This is the most tender Slow Cooker Pork Loin recipe ever. It’s not only pork but potatoes, too. Place potatoes, fresh herbs, and a pork loin rost in the slow cooker and cook for 4 hours!
We have countless delicious pork recipes on FFF and this slow cooker pork loin is one of the best. When developing this slow cooker pork loin recipe, it was important to us that it was a whole meal and not just meat. Why slow-cook a meal for 4 hours if it isn’t a whole meal?
This slow cooker pork loin is slow-cooked with potatoes that are mashed to perfection. After 4 hours, you are left with a well-balanced meal with only a little prep.
- Spice It Up: Add a pinch of cayenne or smoked paprika for a smoky kick.
- Potatoes: try sweet potatoes instead of Yukon potatoes.
- Broth: Vegetable or chicken broth can replace beef broth for a twist.
Pork Tenderloin is usually about 2-3 inches in diameter and is longer and more slender than a loin roast.
Pork Loin Roast is a larger cut of meat that runs along the spine of a pig and continues down the pig’s leg. Like a tenderloin, it is also quite lean. Pork loin roast is typically about 5-6 inches in diameter and looks more like a roast. In the grocery store, a pork loin roast is often referred to as top loin roast.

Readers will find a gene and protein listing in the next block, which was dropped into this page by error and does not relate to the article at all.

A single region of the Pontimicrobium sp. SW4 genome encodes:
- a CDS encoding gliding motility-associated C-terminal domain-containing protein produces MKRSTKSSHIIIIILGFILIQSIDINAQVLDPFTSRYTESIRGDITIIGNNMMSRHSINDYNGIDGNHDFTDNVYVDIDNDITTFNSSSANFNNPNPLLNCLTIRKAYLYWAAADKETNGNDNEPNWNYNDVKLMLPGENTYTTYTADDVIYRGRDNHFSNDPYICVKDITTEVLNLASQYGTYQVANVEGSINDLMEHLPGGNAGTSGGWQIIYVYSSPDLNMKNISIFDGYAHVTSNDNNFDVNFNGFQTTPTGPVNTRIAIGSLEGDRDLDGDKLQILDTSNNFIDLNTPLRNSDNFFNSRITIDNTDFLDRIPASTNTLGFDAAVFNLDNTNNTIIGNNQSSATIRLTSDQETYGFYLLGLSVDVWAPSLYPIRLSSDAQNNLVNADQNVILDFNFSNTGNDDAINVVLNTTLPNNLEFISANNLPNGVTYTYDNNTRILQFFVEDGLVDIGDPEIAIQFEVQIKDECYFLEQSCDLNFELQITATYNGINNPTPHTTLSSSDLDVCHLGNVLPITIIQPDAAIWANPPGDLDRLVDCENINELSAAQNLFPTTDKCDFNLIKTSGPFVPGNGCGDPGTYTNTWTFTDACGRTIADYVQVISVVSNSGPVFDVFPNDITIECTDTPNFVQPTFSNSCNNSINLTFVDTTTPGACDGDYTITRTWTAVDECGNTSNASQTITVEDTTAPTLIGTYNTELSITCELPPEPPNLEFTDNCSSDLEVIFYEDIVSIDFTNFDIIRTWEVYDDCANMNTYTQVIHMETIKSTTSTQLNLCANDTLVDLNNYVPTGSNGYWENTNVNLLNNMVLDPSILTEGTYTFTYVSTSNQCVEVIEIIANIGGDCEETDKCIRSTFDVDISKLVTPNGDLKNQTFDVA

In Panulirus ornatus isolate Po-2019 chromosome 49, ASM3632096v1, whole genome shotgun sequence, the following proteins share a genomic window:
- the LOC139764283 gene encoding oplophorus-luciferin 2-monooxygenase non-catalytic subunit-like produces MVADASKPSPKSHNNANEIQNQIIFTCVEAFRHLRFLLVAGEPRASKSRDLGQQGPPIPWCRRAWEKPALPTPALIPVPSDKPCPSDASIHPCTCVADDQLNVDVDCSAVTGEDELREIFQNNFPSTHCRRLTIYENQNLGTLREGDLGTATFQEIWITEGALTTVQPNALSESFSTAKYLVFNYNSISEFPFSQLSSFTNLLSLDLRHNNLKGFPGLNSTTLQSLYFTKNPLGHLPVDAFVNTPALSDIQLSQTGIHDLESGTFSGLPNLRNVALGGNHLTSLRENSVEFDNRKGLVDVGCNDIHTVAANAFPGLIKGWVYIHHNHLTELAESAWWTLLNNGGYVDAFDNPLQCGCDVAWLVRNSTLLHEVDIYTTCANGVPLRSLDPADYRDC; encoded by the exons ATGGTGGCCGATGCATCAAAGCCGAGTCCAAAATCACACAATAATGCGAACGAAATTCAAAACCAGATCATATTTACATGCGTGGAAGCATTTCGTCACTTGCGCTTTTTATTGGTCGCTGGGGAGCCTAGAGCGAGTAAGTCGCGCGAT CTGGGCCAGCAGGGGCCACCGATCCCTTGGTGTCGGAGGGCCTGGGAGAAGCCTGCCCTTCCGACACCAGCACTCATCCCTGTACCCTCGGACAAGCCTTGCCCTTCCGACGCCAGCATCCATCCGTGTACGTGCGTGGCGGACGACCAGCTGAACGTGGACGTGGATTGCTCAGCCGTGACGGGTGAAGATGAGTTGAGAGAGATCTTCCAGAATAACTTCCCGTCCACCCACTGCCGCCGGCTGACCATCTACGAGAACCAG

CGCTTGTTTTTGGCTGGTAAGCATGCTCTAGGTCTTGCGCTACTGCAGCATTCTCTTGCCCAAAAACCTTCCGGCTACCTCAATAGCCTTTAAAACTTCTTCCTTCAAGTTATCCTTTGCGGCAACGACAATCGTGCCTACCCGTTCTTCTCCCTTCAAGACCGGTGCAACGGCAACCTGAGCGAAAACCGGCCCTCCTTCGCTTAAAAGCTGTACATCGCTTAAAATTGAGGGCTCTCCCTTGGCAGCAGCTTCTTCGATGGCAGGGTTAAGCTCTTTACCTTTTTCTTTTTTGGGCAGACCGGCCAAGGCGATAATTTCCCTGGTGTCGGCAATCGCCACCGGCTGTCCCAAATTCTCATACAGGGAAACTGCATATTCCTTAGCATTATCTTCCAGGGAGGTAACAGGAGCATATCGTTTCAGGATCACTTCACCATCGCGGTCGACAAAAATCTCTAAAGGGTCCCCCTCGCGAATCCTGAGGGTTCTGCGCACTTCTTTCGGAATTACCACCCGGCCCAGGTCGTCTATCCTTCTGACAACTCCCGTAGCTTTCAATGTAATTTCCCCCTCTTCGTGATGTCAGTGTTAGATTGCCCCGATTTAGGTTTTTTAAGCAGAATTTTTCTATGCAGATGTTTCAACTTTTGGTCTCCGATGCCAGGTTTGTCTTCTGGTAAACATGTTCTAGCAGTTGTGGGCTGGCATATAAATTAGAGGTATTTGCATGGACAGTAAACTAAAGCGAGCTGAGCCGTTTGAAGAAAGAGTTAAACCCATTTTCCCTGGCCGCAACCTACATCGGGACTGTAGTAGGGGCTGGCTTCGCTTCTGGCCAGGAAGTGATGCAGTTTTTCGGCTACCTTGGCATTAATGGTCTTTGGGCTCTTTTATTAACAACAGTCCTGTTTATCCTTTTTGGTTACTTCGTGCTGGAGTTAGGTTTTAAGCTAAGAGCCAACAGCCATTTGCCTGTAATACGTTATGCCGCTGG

Pork Shoulder Roast comes from the shoulder of a pig. It generally has more fat and is great for slow roasting. We use this cut of meat when we want to make carnitas (like our Instant Pot Carnitas) or if we want a juicy piece of meat that is fall apart once cooked.
Looking for a pork shoulder roast recipe for the slow cooker instead? Try our slow cooker pork roast! It’s fall-off-the-bone delicious, and all you have to do is throw everything in the slow cooker and you’re golden.
Does pork loin get more tender the longer you cook it?
Pork loin is a very lean cut of pork, meaning that it can dry out quickly. So, if you cook it too long, you risk overcooking your meat leaving it with a dry, stringy texture. Because pork loin is a lean cut of meat, the finished meat will cut easily with a knife, but will not shred easily like a fattier cut of pork will.
Pork loin differs from a pork butt or shoulder, which are extremely fatty and get more tender the longer you cook it.
Can I cook this recipe on high?
Unfortunately, no. We tested this slow cooker pork loin on high, and the pork came out too tough. Because of this, we ONLY recommend cooking this recipe on your slow cooker’s low setting. Low and slow is the way to go!
Can I make this recipe with a pork tenderloin?
Because a pork tenderloin is much less thick than a loin roast, the cook time will be significantly less and these instructions will not work! We recommend making any of our pork tenderloin recipes if you have a tenderloin instead of a loin: Instant Pot Pork Tenderloin, Grilled Pork Tenderloin, and Sous Vide Pork Tenderloin.
What is the internal temperature of a pork loin roast?
The internal temperature of your pork loin needs to reach at least 145ºF (re: Food Safety) to be safe to eat.
Let your pork loin cool completely. Then, transfer it into a large, glass container. Top the pork loin with the leftover gravy and seal the container.